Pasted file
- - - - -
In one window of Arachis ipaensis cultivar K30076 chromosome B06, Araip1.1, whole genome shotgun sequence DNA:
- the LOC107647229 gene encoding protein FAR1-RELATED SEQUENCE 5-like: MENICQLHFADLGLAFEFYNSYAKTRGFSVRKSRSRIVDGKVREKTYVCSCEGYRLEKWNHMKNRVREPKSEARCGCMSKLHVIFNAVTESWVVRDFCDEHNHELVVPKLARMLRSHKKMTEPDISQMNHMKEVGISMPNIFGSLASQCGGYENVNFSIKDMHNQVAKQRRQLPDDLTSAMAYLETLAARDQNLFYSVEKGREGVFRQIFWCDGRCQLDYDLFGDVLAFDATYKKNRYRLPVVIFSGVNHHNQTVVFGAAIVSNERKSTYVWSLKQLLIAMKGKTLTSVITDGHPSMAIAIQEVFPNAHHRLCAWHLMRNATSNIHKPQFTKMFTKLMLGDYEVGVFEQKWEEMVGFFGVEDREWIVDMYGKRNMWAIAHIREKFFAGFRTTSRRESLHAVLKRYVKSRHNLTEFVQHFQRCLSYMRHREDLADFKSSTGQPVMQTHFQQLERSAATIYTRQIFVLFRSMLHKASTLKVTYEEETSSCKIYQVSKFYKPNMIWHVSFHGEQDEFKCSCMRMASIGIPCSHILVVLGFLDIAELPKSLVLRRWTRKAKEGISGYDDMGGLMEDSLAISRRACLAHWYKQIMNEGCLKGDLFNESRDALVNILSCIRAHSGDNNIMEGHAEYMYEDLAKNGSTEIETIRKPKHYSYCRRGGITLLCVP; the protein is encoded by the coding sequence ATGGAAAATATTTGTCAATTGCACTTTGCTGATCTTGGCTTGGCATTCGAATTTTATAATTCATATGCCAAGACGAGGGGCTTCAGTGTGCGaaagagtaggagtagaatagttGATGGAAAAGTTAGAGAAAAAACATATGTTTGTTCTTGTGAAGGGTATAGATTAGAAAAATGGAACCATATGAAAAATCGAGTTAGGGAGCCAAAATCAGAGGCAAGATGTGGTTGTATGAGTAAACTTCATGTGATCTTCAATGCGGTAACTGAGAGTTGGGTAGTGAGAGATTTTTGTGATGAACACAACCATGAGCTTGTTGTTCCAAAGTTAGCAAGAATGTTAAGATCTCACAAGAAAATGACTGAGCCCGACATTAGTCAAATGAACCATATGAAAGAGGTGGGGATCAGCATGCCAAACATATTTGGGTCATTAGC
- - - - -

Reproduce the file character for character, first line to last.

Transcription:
In one window of Arachis ipaensis cultivar K30076 chromosome B06, Araip1.1, whole genome shotgun sequence DNA:
- the LOC107647229 gene encoding protein FAR1-RELATED SEQUENCE 5-like: MENICQLHFADLGLAFEFYNSYAKTRGFSVRKSRSRIVDGKVREKTYVCSCEGYRLEKWNHMKNRVREPKSEARCGCMSKLHVIFNAVTESWVVRDFCDEHNHELVVPKLARMLRSHKKMTEPDISQMNHMKEVGISMPNIFGSLASQCGGYENVNFSIKDMHNQVAKQRRQLPDDLTSAMAYLETLAARDQNLFYSVEKGREGVFRQIFWCDGRCQLDYDLFGDVLAFDATYKKNRYRLPVVIFSGVNHHNQTVVFGAAIVSNERKSTYVWSLKQLLIAMKGKTLTSVITDGHPSMAIAIQEVFPNAHHRLCAWHLMRNATSNIHKPQFTKMFTKLMLGDYEVGVFEQKWEEMVGFFGVEDREWIVDMYGKRNMWAIAHIREKFFAGFRTTSRRESLHAVLKRYVKSRHNLTEFVQHFQRCLSYMRHREDLADFKSSTGQPVMQTHFQQLERSAATIYTRQIFVLFRSMLHKASTLKVTYEEETSSCKIYQVSKFYKPNMIWHVSFHGEQDEFKCSCMRMASIGIPCSHILVVLGFLDIAELPKSLVLRRWTRKAKEGISGYDDMGGLMEDSLAISRRACLAHWYKQIMNEGCLKGDLFNESRDALVNILSCIRAHSGDNNIMEGHAEYMYEDLAKNGSTEIETIRKPKHYSYCRRGGITLLCVP; the protein is encoded by the coding sequence ATGGAAAATATTTGTCAATTGCACTTTGCTGATCTTGGCTTGGCATTCGAATTTTATAATTCATATGCCAAGACGAGGGGCTTCAGTGTGCGaaagagtaggagtagaatagttGATGGAAAAGTTAGAGAAAAAACATATGTTTGTTCTTGTGAAGGGTATAGATTAGAAAAATGGAACCATATGAAAAATCGAGTTAGGGAGCCAAAATCAGAGGCAAGATGTGGTTGTATGAGTAAACTTCATGTGATCTTCAATGCGGTAACTGAGAGTTGGGTAGTGAGAGATTTTTGTGATGAACACAACCATGAGCTTGTTGTTCCAAAGTTAGCAAGAATGTTAAGATCTCACAAGAAAATGACTGAGCCCGACATTAGTCAAATGAACCATATGAAAGAGGTGGGGATCAGCATGCCAAACATATTTGGGTCATTAGC